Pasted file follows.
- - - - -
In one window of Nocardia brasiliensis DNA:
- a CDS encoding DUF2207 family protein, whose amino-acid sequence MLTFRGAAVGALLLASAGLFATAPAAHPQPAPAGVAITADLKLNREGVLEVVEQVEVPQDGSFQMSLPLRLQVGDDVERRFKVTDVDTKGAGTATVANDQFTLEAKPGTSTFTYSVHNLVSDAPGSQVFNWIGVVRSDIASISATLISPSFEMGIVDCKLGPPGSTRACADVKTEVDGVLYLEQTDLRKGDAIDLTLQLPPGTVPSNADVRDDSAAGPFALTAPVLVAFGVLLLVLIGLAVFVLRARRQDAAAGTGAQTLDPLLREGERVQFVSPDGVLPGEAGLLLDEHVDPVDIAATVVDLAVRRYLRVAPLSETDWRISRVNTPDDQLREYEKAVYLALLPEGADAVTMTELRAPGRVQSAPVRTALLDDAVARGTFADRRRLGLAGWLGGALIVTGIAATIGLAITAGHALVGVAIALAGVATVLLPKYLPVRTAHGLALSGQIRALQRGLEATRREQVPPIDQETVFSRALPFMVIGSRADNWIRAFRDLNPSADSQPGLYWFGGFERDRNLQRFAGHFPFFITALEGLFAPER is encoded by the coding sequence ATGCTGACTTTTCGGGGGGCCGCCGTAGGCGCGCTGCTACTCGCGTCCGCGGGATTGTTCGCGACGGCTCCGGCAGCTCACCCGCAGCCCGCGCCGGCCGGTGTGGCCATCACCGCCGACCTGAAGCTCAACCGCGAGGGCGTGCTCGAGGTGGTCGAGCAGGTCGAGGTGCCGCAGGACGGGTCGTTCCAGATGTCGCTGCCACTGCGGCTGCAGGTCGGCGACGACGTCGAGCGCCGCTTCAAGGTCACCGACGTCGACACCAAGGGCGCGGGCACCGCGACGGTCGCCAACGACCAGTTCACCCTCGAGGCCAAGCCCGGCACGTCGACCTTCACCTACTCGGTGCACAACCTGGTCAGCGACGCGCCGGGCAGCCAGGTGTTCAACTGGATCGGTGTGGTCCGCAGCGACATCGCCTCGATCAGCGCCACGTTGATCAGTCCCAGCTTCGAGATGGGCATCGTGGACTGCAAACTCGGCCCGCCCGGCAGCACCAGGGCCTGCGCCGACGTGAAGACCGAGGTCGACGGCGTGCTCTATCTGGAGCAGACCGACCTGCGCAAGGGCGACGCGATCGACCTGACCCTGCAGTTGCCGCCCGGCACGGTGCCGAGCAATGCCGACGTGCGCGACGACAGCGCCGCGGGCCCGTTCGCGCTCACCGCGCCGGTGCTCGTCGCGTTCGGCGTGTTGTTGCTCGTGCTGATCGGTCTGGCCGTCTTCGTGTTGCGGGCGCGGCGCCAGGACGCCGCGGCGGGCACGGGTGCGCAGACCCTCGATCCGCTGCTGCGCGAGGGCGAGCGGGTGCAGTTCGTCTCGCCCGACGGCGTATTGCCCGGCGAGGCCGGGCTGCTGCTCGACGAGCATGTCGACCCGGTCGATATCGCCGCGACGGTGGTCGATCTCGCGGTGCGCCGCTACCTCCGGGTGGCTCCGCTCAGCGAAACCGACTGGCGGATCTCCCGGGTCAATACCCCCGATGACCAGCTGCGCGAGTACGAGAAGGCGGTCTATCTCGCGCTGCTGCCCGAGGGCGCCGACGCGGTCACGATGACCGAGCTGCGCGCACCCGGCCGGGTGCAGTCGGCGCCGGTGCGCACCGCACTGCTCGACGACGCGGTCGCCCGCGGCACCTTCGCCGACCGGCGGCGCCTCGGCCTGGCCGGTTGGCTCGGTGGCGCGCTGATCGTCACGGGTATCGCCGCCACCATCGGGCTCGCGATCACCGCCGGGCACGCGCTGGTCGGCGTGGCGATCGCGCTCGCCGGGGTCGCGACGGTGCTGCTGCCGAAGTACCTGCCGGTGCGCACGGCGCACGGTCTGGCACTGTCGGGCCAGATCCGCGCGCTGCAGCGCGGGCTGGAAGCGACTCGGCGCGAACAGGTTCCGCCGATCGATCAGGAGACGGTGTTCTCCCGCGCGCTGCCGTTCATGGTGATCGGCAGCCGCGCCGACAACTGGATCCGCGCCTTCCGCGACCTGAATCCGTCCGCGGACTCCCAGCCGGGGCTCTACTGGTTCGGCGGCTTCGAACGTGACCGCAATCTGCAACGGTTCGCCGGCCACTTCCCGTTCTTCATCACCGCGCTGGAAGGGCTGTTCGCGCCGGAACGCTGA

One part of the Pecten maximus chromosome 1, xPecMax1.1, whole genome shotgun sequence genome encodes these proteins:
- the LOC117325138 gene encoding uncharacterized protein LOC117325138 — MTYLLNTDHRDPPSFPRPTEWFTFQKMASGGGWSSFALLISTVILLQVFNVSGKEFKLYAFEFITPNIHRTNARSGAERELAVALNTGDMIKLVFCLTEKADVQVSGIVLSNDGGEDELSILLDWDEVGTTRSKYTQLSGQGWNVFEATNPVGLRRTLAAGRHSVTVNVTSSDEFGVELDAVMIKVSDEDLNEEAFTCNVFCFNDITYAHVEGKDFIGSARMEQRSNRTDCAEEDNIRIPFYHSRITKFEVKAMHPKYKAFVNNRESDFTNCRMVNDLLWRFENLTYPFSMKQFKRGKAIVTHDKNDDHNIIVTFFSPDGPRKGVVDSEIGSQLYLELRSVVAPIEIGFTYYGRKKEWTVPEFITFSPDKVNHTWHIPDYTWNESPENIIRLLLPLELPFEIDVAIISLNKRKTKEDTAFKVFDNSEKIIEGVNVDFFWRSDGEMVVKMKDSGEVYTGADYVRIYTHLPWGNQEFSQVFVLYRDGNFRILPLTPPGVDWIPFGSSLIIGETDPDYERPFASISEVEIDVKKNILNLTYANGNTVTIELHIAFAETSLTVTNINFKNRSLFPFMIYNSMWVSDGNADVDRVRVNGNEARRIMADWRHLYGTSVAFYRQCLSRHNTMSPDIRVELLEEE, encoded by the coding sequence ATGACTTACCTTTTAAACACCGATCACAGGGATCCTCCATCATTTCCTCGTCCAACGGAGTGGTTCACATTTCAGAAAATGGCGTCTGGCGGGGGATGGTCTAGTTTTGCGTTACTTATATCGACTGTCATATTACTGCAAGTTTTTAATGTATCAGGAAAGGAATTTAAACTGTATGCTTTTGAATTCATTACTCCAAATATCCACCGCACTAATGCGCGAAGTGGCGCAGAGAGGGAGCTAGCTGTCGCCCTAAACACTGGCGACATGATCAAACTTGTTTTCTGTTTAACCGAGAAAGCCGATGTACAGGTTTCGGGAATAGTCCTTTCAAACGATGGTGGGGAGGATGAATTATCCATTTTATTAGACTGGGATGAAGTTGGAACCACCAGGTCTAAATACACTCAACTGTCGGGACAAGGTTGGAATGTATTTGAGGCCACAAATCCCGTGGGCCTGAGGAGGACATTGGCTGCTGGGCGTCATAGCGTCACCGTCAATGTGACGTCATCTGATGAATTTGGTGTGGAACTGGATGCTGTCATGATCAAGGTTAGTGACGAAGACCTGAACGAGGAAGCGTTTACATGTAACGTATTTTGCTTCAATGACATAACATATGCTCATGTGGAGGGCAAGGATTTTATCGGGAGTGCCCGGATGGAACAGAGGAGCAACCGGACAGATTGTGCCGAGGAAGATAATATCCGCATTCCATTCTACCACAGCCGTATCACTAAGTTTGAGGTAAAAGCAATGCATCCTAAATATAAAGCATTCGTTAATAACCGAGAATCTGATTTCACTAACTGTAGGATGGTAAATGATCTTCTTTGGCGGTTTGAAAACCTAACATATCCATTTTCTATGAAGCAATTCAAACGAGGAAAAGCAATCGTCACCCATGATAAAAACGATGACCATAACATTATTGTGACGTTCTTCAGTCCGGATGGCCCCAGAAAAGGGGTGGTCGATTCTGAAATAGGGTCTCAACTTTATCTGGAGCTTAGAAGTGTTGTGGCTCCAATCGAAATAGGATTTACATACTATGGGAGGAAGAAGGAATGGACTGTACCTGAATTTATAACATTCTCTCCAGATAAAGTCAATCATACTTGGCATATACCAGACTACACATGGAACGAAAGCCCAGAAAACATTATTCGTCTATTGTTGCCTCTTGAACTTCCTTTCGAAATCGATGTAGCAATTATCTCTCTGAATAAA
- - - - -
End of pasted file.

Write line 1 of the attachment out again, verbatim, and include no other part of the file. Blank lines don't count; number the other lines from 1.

In one window of Nocardia brasiliensis DNA: